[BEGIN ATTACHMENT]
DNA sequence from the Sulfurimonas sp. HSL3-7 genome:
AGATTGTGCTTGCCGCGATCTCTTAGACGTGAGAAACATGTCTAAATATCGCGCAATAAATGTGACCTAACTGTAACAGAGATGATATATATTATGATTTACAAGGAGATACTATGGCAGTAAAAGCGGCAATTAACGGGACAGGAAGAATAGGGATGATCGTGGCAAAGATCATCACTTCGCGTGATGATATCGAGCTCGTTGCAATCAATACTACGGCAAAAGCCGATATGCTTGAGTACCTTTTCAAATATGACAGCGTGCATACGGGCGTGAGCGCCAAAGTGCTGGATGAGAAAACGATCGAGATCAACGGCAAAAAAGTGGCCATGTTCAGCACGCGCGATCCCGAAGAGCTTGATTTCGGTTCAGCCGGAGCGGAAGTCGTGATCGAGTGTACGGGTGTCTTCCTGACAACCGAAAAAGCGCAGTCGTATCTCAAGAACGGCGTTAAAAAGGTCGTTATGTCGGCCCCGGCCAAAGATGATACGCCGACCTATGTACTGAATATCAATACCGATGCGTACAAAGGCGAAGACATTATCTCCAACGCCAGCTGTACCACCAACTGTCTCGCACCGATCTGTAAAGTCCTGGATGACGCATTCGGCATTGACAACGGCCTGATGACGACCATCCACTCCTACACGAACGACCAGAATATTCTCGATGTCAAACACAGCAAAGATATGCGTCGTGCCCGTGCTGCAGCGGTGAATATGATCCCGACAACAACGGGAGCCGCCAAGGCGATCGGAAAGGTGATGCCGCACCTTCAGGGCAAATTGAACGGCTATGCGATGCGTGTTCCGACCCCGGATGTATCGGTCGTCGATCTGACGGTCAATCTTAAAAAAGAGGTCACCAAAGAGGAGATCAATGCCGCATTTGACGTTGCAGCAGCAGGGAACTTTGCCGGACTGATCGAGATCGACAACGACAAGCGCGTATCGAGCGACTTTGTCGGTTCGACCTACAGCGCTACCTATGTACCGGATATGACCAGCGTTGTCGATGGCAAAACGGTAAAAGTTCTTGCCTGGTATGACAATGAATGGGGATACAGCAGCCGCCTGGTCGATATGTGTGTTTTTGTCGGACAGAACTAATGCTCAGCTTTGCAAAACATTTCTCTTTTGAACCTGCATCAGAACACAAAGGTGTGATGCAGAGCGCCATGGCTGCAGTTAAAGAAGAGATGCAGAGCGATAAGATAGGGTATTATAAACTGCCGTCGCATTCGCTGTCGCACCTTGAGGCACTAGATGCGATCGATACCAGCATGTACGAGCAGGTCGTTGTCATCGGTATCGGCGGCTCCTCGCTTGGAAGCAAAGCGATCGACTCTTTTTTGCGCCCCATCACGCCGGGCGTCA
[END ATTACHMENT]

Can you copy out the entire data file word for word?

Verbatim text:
DNA sequence from the Sulfurimonas sp. HSL3-7 genome:
AGATTGTGCTTGCCGCGATCTCTTAGACGTGAGAAACATGTCTAAATATCGCGCAATAAATGTGACCTAACTGTAACAGAGATGATATATATTATGATTTACAAGGAGATACTATGGCAGTAAAAGCGGCAATTAACGGGACAGGAAGAATAGGGATGATCGTGGCAAAGATCATCACTTCGCGTGATGATATCGAGCTCGTTGCAATCAATACTACGGCAAAAGCCGATATGCTTGAGTACCTTTTCAAATATGACAGCGTGCATACGGGCGTGAGCGCCAAAGTGCTGGATGAGAAAACGATCGAGATCAACGGCAAAAAAGTGGCCATGTTCAGCACGCGCGATCCCGAAGAGCTTGATTTCGGTTCAGCCGGAGCGGAAGTCGTGATCGAGTGTACGGGTGTCTTCCTGACAACCGAAAAAGCGCAGTCGTATCTCAAGAACGGCGTTAAAAAGGTCGTTATGTCGGCCCCGGCCAAAGATGATACGCCGACCTATGTACTGAATATCAATACCGATGCGTACAAAGGCGAAGACATTATCTCCAACGCCAGCTGTACCACCAACTGTCTCGCACCGATCTGTAAAGTCCTGGATGACGCATTCGGCATTGACAACGGCCTGATGACGACCATCCACTCCTACACGAACGACCAGAATATTCTCGATGTCAAACACAGCAAAGATATGCGTCGTGCCCGTGCTGCAGCGGTGAATATGATCCCGACAACAACGGGAGCCGCCAAGGCGATCGGAAAGGTGATGCCGCACCTTCAGGGCAAATTGAACGGCTATGCGATGCGTGTTCCGACCCCGGATGTATCGGTCGTCGATCTGACGGTCAATCTTAAAAAAGAGGTCACCAAAGAGGAGATCAATGCCGCATTTGACGTTGCAGCAGCAGGGAACTTTGCCGGACTGATCGAGATCGACAACGACAAGCGCGTATCGAGCGACTTTGTCGGTTCGACCTACAGCGCTACCTATGTACCGGATATGACCAGCGTTGTCGATGGCAAAACGGTAAAAGTTCTTGCCTGGTATGACAATGAATGGGGATACAGCAGCCGCCTGGTCGATATGTGTGTTTTTGTCGGACAGAACTAATGCTCAGCTTTGCAAAACATTTCTCTTTTGAACCTGCATCAGAACACAAAGGTGTGATGCAGAGCGCCATGGCTGCAGTTAAAGAAGAGATGCAGAGCGATAAGATAGGGTATTATAAACTGCCGTCGCATTCGCTGTCGCACCTTGAGGCACTAGATGCGATCGATACCAGCATGTACGAGCAGGTCGTTGTCATCGGTATCGGCGGCTCCTCGCTTGGAAGCAAAGCGATCGACTCTTTTTTGCGCCCCATCACGCCGGGCGTCA